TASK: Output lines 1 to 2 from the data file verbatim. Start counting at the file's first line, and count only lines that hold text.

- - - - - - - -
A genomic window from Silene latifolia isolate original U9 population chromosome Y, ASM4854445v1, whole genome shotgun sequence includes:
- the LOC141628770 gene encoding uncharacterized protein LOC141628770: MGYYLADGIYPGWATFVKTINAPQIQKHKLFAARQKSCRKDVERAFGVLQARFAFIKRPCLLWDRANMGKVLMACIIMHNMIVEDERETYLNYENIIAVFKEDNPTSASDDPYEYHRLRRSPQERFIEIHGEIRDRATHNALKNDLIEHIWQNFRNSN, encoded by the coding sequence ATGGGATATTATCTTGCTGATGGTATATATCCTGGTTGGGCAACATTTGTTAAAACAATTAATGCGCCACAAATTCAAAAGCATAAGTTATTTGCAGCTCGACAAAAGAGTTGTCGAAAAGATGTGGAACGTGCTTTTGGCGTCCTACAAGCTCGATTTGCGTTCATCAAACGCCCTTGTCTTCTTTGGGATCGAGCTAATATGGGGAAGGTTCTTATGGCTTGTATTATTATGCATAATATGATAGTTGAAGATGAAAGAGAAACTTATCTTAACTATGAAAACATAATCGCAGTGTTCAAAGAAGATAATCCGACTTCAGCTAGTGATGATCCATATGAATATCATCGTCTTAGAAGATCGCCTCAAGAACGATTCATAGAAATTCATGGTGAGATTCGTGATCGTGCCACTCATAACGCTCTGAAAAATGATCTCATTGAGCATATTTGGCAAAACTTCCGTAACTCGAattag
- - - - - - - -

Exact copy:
A genomic window from Silene latifolia isolate original U9 population chromosome Y, ASM4854445v1, whole genome shotgun sequence includes:
- the LOC141628770 gene encoding uncharacterized protein LOC141628770: MGYYLADGIYPGWATFVKTINAPQIQKHKLFAARQKSCRKDVERAFGVLQARFAFIKRPCLLWDRANMGKVLMACIIMHNMIVEDERETYLNYENIIAVFKEDNPTSASDDPYEYHRLRRSPQERFIEIHGEIRDRATHNALKNDLIEHIWQNFRNSN, encoded by the coding sequence ATGGGATATTATCTTGCTGATGGTATATATCCTGGTTGGGCAACATTTGTTAAAACAATTAATGCGCCACAAATTCAAAAGCATAAGTTATTTGCAGCTCGACAAAAGAGTTGTCGAAAAGATGTGGAACGTGCTTTTGGCGTCCTACAAGCTCGATTTGCGTTCATCAAACGCCCTTGTCTTCTTTGGGATCGAGCTAATATGGGGAAGGTTCTTATGGCTTGTATTATTATGCATAATATGATAGTTGAAGATGAAAGAGAAACTTATCTTAACTATGAAAACATAATCGCAGTGTTCAAAGAAGATAATCCGACTTCAGCTAGTGATGATCCATATGAATATCATCGTCTTAGAAGATCGCCTCAAGAACGATTCATAGAAATTCATGGTGAGATTCGTGATCGTGCCACTCATAACGCTCTGAAAAATGATCTCATTGAGCATATTTGGCAAAACTTCCGTAACTCGAattag